The Adelaide Advertiser: Opinion column published 25.9.15.
Religious transparency in parliament
It’s striking that many of Malcolm Turnbull’s new ministers were sworn in using personal Bibles — presumably to reinforce their commitment, before God, to service in a secular government. That irony will be lost on many.
A God-quoting Tony Abbott has been replaced by another Catholic convert, and Prime Minister Turnbull is well known, too, for quoting the G-word. Religion within the political class remains endemic.
Scott Morrison railed against 2GB’s Ray Hadley over religion and Canning’s new Liberal member, Andrew Hastie, declared “off limits” all questions about his family links with Creationism.
The central issue here is not simply about one’s belief in God, it’s about transparency — being honest with the electorate about how one’s belief in a religious doctrine impacts on the entire socio-political agenda.
Federal and state parliaments are over-represented by pro-active religious politicians and they’re out of step with a public that is now more than 50% non-Christian. Another Nielsen poll shows 84% of respondents want religion separated from politics.
Religion in politics has flown under the media radar for decades and it’s played a blocking role on a broad swathe of social policy — from climate change and science to abortion and voluntary euthanasia.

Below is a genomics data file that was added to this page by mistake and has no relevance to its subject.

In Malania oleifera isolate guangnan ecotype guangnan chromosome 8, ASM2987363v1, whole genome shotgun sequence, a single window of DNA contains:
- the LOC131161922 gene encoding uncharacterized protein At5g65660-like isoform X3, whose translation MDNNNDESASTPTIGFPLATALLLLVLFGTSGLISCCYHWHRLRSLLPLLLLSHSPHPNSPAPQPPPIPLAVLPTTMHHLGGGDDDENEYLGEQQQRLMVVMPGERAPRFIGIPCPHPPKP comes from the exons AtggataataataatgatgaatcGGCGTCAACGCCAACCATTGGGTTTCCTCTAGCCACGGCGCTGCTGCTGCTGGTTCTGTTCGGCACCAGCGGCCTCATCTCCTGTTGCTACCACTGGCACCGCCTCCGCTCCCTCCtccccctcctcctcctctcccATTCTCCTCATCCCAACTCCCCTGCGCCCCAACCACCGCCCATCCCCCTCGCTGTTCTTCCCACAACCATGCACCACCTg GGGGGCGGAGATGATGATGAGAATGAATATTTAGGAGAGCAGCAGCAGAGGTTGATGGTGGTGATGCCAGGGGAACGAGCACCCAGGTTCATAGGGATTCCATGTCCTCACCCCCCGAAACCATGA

Same-sex marriage is another example of religious influence, where two thirds of the Liberal party room torpedoed their conscience vote. And Labor’s record is no better.
It’s political Christianity at its worst.
In truth, the electorate has no idea what religious beliefs our politicians hold, and how their adherence to Biblical teachings affect their decisions in a constitutionally secular parliament.
But the solution is quite easy.
At each federal or state election candidates would merely include — within their political biographies — the religious beliefs they hold and the social policies they oppose, based on those beliefs. It would apply equally to non-religious candidates.
In no way does this call for transparency compromise their constitutional right to faith. And while such obligations might initially be voluntary there would be a public expectation to be open and honest.
Why the need for religious secrecy?
The Australian public is becoming increasingly secular and the 2016 Census with show the most dramatic shift since federation. On the question of Religious Affiliation, the Australian Bureau of Statistics has moved the ‘No Religion’ option to the top of the form — up from last place in every previous Census!
The No Religion figure is expected to double to around 50% in 2016 — up from an understated 22.3% in 2011. Equally, the Catholic figure is likely to fall from 25.3% to below 20%.
If the disproportion of religious politicians continues — on all sides of politics — it becomes essential that their beliefs are publicly known so that voters can make rational choices at each election.
In this evidence-based era we need reason and critical thinking to determine social issues, not religious doctrine. It’s a central theme of a new book, Sacred to Secular.
To be fully secular, Australia must remove the 1950s taboo; “don’t question religion!” The public requires transparency to prevent politicised religion from covertly obstructing progressive social policy.
Brian Morris, Director of Plain Reason and author of the new book ‘Sacred to Secular’.
Plain Reason: promoting science, reason and critical thinking